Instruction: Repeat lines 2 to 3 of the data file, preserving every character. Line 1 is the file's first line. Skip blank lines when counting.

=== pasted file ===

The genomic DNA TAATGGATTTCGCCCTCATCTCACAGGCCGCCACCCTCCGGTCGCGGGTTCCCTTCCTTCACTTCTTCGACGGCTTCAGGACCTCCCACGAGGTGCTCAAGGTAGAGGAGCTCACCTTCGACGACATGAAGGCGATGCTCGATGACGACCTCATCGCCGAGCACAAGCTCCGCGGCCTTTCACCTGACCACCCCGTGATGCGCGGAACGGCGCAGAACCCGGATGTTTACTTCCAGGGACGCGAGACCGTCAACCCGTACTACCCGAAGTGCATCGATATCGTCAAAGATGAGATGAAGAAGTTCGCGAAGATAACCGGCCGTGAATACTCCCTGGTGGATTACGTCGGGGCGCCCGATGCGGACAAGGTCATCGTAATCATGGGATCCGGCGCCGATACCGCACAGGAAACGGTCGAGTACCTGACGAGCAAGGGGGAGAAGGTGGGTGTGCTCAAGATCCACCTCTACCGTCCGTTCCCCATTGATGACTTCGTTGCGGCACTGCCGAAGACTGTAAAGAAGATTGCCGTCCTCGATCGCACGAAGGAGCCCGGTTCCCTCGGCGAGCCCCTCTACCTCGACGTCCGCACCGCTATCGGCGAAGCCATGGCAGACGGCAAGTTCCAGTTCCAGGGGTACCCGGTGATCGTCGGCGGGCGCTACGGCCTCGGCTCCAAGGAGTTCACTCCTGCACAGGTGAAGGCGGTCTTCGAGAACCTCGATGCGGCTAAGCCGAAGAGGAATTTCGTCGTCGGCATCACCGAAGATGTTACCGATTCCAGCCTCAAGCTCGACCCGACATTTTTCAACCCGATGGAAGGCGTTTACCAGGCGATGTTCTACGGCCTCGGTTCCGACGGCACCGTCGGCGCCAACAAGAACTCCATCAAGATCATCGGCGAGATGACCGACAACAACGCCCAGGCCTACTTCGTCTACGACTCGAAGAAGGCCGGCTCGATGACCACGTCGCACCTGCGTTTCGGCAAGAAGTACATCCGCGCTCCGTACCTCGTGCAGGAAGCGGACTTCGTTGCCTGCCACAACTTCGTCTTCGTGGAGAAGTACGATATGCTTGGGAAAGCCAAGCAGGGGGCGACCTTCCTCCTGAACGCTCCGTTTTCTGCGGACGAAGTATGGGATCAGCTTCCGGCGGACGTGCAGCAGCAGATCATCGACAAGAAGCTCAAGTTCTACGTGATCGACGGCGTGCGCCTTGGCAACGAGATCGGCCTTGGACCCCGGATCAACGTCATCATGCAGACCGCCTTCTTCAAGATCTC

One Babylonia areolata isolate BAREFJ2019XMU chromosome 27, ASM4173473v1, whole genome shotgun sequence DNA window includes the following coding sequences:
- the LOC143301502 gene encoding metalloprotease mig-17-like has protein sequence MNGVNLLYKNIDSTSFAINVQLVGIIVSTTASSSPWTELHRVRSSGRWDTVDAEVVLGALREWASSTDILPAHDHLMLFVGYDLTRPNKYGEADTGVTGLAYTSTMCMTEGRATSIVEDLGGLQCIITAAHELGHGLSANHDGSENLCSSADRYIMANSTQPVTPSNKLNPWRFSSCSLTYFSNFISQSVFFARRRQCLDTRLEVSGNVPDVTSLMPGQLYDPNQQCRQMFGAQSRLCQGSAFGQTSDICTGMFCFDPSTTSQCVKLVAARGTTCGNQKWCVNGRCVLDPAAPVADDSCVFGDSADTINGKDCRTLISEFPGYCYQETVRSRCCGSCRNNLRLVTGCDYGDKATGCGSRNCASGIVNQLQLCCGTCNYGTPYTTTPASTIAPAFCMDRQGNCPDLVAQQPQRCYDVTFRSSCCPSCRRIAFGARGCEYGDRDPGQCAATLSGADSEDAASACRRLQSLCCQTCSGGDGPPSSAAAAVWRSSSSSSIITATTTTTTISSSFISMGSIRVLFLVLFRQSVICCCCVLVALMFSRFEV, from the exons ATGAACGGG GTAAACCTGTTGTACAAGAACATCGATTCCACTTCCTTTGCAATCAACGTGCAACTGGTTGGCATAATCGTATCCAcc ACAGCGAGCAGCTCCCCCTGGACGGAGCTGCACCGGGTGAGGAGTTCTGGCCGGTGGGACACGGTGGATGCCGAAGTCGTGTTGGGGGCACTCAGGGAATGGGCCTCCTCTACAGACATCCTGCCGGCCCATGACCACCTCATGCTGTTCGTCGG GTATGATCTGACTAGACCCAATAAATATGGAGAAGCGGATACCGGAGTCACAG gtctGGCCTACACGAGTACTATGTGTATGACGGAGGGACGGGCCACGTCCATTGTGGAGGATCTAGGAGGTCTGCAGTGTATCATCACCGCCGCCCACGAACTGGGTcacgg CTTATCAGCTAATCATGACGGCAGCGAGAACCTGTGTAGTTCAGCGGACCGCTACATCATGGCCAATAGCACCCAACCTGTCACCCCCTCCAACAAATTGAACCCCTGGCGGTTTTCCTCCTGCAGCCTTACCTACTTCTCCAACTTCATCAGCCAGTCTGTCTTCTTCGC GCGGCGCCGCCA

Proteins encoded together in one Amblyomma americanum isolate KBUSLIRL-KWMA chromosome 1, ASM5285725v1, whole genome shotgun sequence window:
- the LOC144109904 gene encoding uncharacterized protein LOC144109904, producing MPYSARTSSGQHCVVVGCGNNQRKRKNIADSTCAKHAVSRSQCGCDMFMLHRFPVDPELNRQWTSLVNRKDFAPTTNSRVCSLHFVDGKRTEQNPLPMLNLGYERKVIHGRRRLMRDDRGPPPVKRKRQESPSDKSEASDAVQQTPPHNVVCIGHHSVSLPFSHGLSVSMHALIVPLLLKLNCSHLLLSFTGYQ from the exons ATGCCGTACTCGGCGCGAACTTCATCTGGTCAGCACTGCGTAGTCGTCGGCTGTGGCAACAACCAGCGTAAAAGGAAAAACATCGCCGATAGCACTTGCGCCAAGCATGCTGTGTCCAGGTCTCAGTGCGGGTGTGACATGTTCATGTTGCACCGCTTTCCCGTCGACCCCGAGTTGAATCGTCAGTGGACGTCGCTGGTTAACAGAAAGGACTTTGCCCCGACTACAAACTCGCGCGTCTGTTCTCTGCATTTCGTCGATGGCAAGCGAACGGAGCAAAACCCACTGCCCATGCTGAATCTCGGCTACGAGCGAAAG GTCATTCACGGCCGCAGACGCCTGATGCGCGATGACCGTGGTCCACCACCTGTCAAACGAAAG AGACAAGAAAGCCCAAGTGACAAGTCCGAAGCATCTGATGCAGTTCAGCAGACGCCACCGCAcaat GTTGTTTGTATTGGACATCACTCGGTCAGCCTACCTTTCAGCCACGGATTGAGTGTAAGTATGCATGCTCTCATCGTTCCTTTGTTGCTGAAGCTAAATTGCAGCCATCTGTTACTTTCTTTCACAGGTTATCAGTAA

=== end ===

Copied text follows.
One Babylonia areolata isolate BAREFJ2019XMU chromosome 27, ASM4173473v1, whole genome shotgun sequence DNA window includes the following coding sequences:
- the LOC143301502 gene encoding metalloprotease mig-17-like has protein sequence MNGVNLLYKNIDSTSFAINVQLVGIIVSTTASSSPWTELHRVRSSGRWDTVDAEVVLGALREWASSTDILPAHDHLMLFVGYDLTRPNKYGEADTGVTGLAYTSTMCMTEGRATSIVEDLGGLQCIITAAHELGHGLSANHDGSENLCSSADRYIMANSTQPVTPSNKLNPWRFSSCSLTYFSNFISQSVFFARRRQCLDTRLEVSGNVPDVTSLMPGQLYDPNQQCRQMFGAQSRLCQGSAFGQTSDICTGMFCFDPSTTSQCVKLVAARGTTCGNQKWCVNGRCVLDPAAPVADDSCVFGDSADTINGKDCRTLISEFPGYCYQETVRSRCCGSCRNNLRLVTGCDYGDKATGCGSRNCASGIVNQLQLCCGTCNYGTPYTTTPASTIAPAFCMDRQGNCPDLVAQQPQRCYDVTFRSSCCPSCRRIAFGARGCEYGDRDPGQCAATLSGADSEDAASACRRLQSLCCQTCSGGDGPPSSAAAAVWRSSSSSSIITATTTTTTISSSFISMGSIRVLFLVLFRQSVICCCCVLVALMFSRFEV, from the exons ATGAACGGG GTAAACCTGTTGTACAAGAACATCGATTCCACTTCCTTTGCAATCAACGTGCAACTGGTTGGCATAATCGTATCCAcc ACAGCGAGCAGCTCCCCCTGGACGGAGCTGCACCGGGTGAGGAGTTCTGGCCGGTGGGACACGGTGGATGCCGAAGTCGTGTTGGGGGCACTCAGGGAATGGGCCTCCTCTACAGACATCCTGCCGGCCCATGACCACCTCATGCTGTTCGTCGG GTATGATCTGACTAGACCCAATAAATATGGAGAAGCGGATACCGGAGTCACAG gtctGGCCTACACGAGTACTATGTGTATGACGGAGGGACGGGCCACGTCCATTGTGGAGGATCTAGGAGGTCTGCAGTGTATCATCACCGCCGCCCACGAACTGGGTcacgg CTTATCAGCTAATCATGACGGCAGCGAGAACCTGTGTAGTTCAGCGGACCGCTACATCATGGCCAATAGCACCCAACCTGTCACCCCCTCCAACAAATTGAACCCCTGGCGGTTTTCCTCCTGCAGCCTTACCTACTTCTCCAACTTCATCAGCCAGTCTGTCTTCTTCGC GCGGCGCCGCCA